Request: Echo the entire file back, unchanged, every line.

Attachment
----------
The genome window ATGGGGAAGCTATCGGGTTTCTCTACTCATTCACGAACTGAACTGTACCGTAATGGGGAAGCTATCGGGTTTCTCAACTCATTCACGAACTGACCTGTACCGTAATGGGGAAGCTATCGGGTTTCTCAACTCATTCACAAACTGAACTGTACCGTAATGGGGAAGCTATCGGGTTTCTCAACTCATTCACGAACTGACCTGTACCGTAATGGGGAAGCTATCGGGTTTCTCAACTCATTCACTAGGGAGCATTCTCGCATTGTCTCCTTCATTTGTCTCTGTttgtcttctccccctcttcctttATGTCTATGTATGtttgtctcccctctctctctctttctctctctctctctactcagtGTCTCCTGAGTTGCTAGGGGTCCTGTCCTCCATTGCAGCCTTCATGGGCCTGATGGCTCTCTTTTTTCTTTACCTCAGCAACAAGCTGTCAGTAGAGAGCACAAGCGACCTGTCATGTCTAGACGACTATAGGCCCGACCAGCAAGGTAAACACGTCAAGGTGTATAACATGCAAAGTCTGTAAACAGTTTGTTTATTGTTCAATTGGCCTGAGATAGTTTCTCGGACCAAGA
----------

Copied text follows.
The genome window ATGGGGAAGCTATCGGGTTTCTCTACTCATTCACGAACTGAACTGTACCGTAATGGGGAAGCTATCGGGTTTCTCAACTCATTCACGAACTGACCTGTACCGTAATGGGGAAGCTATCGGGTTTCTCAACTCATTCACAAACTGAACTGTACCGTAATGGGGAAGCTATCGGGTTTCTCAACTCATTCACGAACTGACCTGTACCGTAATGGGGAAGCTATCGGGTTTCTCAACTCATTCACTAGGGAGCATTCTCGCATTGTCTCCTTCATTTGTCTCTGTttgtcttctccccctcttcctttATGTCTATGTATGtttgtctcccctctctctctctttctctctctctctctactcagtGTCTCCTGAGTTGCTAGGGGTCCTGTCCTCCATTGCAGCCTTCATGGGCCTGATGGCTCTCTTTTTTCTTTACCTCAGCAACAAGCTGTCAGTAGAGAGCACAAGCGACCTGTCATGTCTAGACGACTATAGGCCCGACCAGCAAGGTAAACACGTCAAGGTGTATAACATGCAAAGTCTGTAAACAGTTTGTTTATTGTTCAATTGGCCTGAGATAGTTTCTCGGACCAAGA